which means an expected loss of $750,000. 24 Apr 18 ## Solution to Question 1 from UoL exam 2016, Zone B ## Solution to Question 1 from UoL exam 2016, Zone B This problem is a good preparation for Question 2 from UoL exam 2015, Zone A (FN3142), which is more difficult. ## Problem statement Two corporations each have a 4% chance of going bankrupt and the event that one of the two companies will go bankrupt is independent of the event that the other company will go bankrupt. Each company has outstanding bonds. A bond from any of the two companies will return $R=0$% if the corporation does not go bankrupt, and if it does, a bondholder will lose the face value of the investment, i.e., $R=-100$%. Suppose an investor buys$1000 worth of bonds of the first corporation, which is then called portfolio $P_1$, and similarly, an investor buys $1000 worth of bonds of the second corporation, which is then called portfolio $P_2$. (a) [40 marks] Calculate the VaR at $\alpha=5$% critical level for each portfolio and for the joint portfolio $P=P_1+P_2$. (b) [30 marks] Is VaR sub-additive in this example? Explain why the absence of sub-additivity may be a concern for risk managers. (c) [30 marks] The expected shortfall $ES^\alpha$ at the $\alpha=5$% critical level can be defined as $ES^\alpha=E_t[R|R\le VaR^\alpha_{t+1}]$. Calculate the expected shortfall for the portfolios $P_1,\ P_2$ and $P$. Is this risk measure sub-additive? ## Solution There are a couple of general ideas to understand before embarking on calculations. The return on the bond of one company is a binary variable taking values 0% and -100%. All calculations involving it are similar to the ones for the coin. After doing calculations the return figures can be translated to dollar amounts by multiplying by$1000.

While the use of the notions of the distribution function and generalized inverse can be avoided, I prefer to use them to show the general approach.

(a) The return on one bond is described by the table

Table 1. Probability table for return on one bond

 Return values Probability 0 0.96 -100 0.04

Therefore its distribution function can be found in the same way as for the coin:

Figure 1. Distribution function for return on one bond

The distribution function is shown in red. It is zero for $R<-100$, 0.04 for $-100\le R<0$ and 1 for $0\le R<\infty$. The definition of the VaR requires inversion of this function. The graph of this function has flat pieces and its usual inverse does not exist. We have to use the generalized inverse defined by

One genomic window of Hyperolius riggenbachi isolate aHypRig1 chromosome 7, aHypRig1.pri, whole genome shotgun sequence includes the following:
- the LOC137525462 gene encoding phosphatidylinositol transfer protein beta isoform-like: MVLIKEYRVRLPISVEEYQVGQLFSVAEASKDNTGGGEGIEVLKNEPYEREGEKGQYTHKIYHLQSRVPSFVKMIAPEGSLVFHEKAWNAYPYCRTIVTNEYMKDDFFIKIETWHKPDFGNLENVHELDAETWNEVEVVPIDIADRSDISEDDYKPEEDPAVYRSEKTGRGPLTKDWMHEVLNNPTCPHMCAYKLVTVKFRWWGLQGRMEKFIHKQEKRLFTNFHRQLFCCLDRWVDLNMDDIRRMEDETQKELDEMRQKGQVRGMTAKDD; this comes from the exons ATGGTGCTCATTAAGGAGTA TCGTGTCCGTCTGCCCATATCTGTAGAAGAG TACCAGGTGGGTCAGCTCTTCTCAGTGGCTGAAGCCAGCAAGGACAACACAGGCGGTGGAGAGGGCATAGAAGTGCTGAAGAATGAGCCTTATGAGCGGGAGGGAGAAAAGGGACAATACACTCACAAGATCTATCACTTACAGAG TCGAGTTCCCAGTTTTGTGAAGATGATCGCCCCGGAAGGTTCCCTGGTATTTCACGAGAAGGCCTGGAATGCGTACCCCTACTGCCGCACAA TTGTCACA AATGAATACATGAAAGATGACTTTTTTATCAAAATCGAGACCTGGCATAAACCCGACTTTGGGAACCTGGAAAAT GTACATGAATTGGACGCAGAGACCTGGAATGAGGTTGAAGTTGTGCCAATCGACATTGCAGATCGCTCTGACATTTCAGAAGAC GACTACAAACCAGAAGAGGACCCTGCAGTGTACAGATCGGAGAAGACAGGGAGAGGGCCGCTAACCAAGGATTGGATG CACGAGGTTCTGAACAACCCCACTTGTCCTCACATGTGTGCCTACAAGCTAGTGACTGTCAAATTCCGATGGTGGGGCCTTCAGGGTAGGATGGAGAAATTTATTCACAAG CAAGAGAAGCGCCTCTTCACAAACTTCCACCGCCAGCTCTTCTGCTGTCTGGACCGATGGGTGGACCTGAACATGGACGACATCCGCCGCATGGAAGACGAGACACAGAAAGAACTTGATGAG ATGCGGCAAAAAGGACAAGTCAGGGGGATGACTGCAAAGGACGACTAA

$F^{-1}(y)=\inf\{x:F(x)\ge y\}$,

see the definition of the infimum here. In our case $y=0.05$ and the verbal procedure is: 1) find those returns for which $F(R)\ge 0.05$ (it's the half-axis $[0,\infty)$) and 2) among them find the least return. The answer is $VaR^\alpha=0$%. This is the Value at Risk for each of $P_1,P_2.$

What we do next is very similar to the derivation of the sampling distribution for two coins.

Table 2. Joint probability table for returns on two portfolios

 First portfolio 0 -100 Second portfolio 0 $0.96^2=0.9216$ $0.04\times 0.96=0.0384$ -100 $0.04\times 0.96=0.0384$ $0.04^2=0.0016$

The main body of the table contains probabilities of pairs $(R_1,R_2)$ of the two returns. For the total portfolio the possible return values are 0 (none of the companies goes bankrupt), -50 (one goes bankrupt and the other does not) and -100 (both go bankrupt). The corresponding probabilities follow from Table 2 and we get

Table 3. Probability table for return on the total portfolio

 Total return Probabilities 0 0.9216 -50 $2\times 0.0384=0.0768$ -100 0.0016

This table results in the following distribution function:

Figure 2. Distribution function for return on two bonds

Since 0.0784>0.05, the Value at Risk is -50% (use the generalized inverse).

(b) Translating the percentages to dollars, at 5% the risk for each of the bonds is $0 and for the total portfolio it is$1000 (50% of $2000; I am passing from negative percentages to positive loss figures). We say that Value at Risk is sub-additive if $VaR_P^\alpha\le Var^\alpha_{P_1}+Var^\alpha_{P_2}$. Our calculations show that Value at Risk is not sub-additive in case of independent returns. This has an important practical implication. Suppose that a financial institution has several branches and each of them keeps their Value at Risk, say, at zero. Nevertheless, the Value at Risk for the whole institution may well be large and threaten its stability. (c) Here we have to apply the definition of the conditional expectation: $ES^\alpha_{P_i}=\frac{E_t[R1_{\{R\le VaR^\alpha_{t+1}\}}]}{P(R\le VaR^\alpha_{t+1})}$. Since $P(R\le 0)=0.96+0.04=1$, this is the same as $ES^\alpha_{P_i}=E_t[R1_{\{R\le 0\}}]=0\times 0.96+(-100)\times 0.04=-4$%, $i=1,2$. For the total portfolio we get $ES^\alpha_P=\frac{E_t[R1_{\{R\le -50\}}]}{P(R\le -50)}=\frac{(-50)\times 0.0768+(-100)\times 0.0016}{0.0768+0.0016}=\frac{-3.84-0.16}{0.0784}=-51.02$%. In monetary terms, this translates (again passing to positive values) to$40 for each bond and to \$1020.40 for the total portfolio. The conclusion is that expected shortfall is not sub-additive.

22
Apr 18

## Solution to Question 1 from UoL exam 2016, Zone A  (FN3142)

Frankly, this is a crazy exercise. I deserve full 100 marks for this solution but I wouldn't be able to solve this during an exam. In the problem statement, I took the liberty to change some terminology and notation. In particular, I use the definitions of the Value at Risk and expected shortfall that give negative values. You can go ahead and redo everything with definitions that give positive values.